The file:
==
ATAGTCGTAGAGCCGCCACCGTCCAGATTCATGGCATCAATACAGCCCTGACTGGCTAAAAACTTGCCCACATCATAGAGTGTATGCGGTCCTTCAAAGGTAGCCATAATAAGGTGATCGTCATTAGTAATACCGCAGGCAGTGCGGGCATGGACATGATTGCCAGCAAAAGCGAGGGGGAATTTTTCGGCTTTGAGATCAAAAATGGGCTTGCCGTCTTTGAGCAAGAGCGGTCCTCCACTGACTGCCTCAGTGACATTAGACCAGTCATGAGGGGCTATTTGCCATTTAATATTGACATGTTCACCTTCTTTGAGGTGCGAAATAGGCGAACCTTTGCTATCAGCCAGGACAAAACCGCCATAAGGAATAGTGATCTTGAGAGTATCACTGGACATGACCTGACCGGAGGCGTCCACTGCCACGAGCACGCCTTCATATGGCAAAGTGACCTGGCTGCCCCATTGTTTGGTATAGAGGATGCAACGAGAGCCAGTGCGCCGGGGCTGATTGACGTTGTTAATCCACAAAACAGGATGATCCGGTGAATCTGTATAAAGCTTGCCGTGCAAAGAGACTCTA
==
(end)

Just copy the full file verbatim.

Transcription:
ATAGTCGTAGAGCCGCCACCGTCCAGATTCATGGCATCAATACAGCCCTGACTGGCTAAAAACTTGCCCACATCATAGAGTGTATGCGGTCCTTCAAAGGTAGCCATAATAAGGTGATCGTCATTAGTAATACCGCAGGCAGTGCGGGCATGGACATGATTGCCAGCAAAAGCGAGGGGGAATTTTTCGGCTTTGAGATCAAAAATGGGCTTGCCGTCTTTGAGCAAGAGCGGTCCTCCACTGACTGCCTCAGTGACATTAGACCAGTCATGAGGGGCTATTTGCCATTTAATATTGACATGTTCACCTTCTTTGAGGTGCGAAATAGGCGAACCTTTGCTATCAGCCAGGACAAAACCGCCATAAGGAATAGTGATCTTGAGAGTATCACTGGACATGACCTGACCGGAGGCGTCCACTGCCACGAGCACGCCTTCATATGGCAAAGTGACCTGGCTGCCCCATTGTTTGGTATAGAGGATGCAACGAGAGCCAGTGCGCCGGGGCTGATTGACGTTGTTAATCCACAAAACAGGATGATCCGGTGAATCTGTATAAAGCTTGCCGTGCAAAGAGACTCTA